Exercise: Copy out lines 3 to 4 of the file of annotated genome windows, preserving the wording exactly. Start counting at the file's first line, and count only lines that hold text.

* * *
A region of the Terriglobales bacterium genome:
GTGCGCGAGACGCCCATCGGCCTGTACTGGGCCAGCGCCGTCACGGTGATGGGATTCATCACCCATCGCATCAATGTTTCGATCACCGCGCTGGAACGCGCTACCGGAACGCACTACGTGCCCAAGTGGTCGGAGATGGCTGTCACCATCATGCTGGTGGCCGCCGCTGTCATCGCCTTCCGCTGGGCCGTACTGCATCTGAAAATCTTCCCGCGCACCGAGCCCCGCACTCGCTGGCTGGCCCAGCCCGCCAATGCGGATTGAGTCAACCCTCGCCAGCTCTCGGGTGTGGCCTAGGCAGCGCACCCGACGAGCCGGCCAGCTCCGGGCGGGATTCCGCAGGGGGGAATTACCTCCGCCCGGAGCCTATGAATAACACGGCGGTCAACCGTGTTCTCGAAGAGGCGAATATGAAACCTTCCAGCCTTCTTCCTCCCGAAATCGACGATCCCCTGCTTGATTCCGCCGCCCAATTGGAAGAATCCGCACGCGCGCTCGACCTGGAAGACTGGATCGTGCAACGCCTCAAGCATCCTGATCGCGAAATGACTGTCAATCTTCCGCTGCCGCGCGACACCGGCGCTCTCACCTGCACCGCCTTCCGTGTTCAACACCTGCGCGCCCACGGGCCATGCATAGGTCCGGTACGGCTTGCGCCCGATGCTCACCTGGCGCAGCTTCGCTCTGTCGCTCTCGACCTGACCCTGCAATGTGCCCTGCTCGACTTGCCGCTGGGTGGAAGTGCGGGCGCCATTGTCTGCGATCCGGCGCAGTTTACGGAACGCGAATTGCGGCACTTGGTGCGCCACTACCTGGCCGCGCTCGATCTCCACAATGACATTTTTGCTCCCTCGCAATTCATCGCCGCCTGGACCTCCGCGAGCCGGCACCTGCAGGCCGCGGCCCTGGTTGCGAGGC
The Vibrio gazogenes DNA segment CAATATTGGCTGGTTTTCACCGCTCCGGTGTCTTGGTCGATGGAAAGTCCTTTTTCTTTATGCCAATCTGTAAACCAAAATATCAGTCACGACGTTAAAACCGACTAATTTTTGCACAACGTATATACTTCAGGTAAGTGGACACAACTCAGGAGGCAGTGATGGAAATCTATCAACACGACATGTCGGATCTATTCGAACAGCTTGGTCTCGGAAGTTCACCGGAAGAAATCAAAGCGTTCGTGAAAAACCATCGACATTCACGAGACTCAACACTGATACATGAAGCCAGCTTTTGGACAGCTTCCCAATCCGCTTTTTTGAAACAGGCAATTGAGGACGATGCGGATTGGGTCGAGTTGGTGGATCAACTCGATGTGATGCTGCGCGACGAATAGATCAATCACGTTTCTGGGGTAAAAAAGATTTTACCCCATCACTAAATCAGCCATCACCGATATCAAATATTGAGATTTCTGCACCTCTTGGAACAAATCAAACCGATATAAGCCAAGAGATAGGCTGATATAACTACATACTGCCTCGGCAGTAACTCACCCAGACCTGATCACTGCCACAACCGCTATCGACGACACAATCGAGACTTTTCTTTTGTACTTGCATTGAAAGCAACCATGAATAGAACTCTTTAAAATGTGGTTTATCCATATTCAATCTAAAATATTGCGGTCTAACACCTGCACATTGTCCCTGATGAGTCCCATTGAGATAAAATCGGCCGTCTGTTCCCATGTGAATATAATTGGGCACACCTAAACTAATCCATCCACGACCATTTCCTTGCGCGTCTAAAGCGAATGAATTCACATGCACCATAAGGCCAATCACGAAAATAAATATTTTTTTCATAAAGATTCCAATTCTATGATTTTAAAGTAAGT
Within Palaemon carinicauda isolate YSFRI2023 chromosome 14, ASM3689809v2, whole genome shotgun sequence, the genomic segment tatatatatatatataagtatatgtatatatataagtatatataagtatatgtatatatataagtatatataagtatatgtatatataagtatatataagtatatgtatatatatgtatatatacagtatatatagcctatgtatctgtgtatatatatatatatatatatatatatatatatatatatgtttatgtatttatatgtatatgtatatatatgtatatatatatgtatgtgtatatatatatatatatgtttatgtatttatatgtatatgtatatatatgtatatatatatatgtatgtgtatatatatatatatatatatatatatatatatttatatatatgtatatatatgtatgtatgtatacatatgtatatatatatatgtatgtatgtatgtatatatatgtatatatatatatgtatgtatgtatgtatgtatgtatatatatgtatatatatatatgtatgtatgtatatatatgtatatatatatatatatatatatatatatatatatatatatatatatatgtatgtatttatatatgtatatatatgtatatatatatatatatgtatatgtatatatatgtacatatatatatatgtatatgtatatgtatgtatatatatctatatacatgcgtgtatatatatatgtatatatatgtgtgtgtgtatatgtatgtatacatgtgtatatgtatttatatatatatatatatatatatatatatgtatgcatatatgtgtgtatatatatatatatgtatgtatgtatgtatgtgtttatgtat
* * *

The Vibrio gazogenes DNA segment CAATATTGGCTGGTTTTCACCGCTCCGGTGTCTTGGTCGATGGAAAGTCCTTTTTCTTTATGCCAATCTGTAAACCAAAATATCAGTCACGACGTTAAAACCGACTAATTTTTGCACAACGTATATACTTCAGGTAAGTGGACACAACTCAGGAGGCAGTGATGGAAATCTATCAACACGACATGTCGGATCTATTCGAACAGCTTGGTCTCGGAAGTTCACCGGAAGAAATCAAAGCGTTCGTGAAAAACCATCGACATTCACGAGACTCAACACTGATACATGAAGCCAGCTTTTGGACAGCTTCCCAATCCGCTTTTTTGAAACAGGCAATTGAGGACGATGCGGATTGGGTCGAGTTGGTGGATCAACTCGATGTGATGCTGCGCGACGAATAGATCAATCACGTTTCTGGGGTAAAAAAGATTTTACCCCATCACTAAATCAGCCATCACCGATATCAAATATTGAGATTTCTGCACCTCTTGGAACAAATCAAACCGATATAAGCCAAGAGATAGGCTGATATAACTACATACTGCCTCGGCAGTAACTCACCCAGACCTGATCACTGCCACAACCGCTATCGACGACACAATCGAGACTTTTCTTTTGTACTTGCATTGAAAGCAACCATGAATAGAACTCTTTAAAATGTGGTTTATCCATATTCAATCTAAAATATTGCGGTCTAACACCTGCACATTGTCCCTGATGAGTCCCATTGAGATAAAATCGGCCGTCTGTTCCCATGTGAATATAATTGGGCACACCTAAACTAATCCATCCACGACCATTTCCTTGCGCGTCTAAAGCGAATGAATTCACATGCACCATAAGGCCAATCACGAAAATAAATATTTTTTTCATAAAGATTCCAATTCTATGATTTTAAAGTAAGT
Within Palaemon carinicauda isolate YSFRI2023 chromosome 14, ASM3689809v2, whole genome shotgun sequence, the genomic segment tatatatatatatataagtatatgtatatatataagtatatataagtatatgtatatatataagtatatataagtatatgtatatataagtatatataagtatatgtatatatatgtatatatacagtatatatagcctatgtatctgtgtatatatatatatatatatatatatatatatatatatatgtttatgtatttatatgtatatgtatatatatgtatatatatatgtatgtgtatatatatatatatatgtttatgtatttatatgtatatgtatatatatgtatatatatatatgtatgtgtatatatatatatatatatatatatatatatatttatatatatgtatatatatgtatgtatgtatacatatgtatatatatatatgtatgtatgtatgtatatatatgtatatatatatatgtatgtatgtatgtatgtatgtatatatatgtatatatatatatgtatgtatgtatatatatgtatatatatatatatatatatatatatatatatatatatatatatatatgtatgtatttatatatgtatatatatgtatatatatatatatatgtatatgtatatatatgtacatatatatatatgtatatgtatatgtatgtatatatatctatatacatgcgtgtatatatatatgtatatatatgtgtgtgtgtatatgtatgtatacatgtgtatatgtatttatatatatatatatatatatatatatatgtatgcatatatgtgtgtatatatatatatatgtatgtatgtatgtatgtgtttatgtat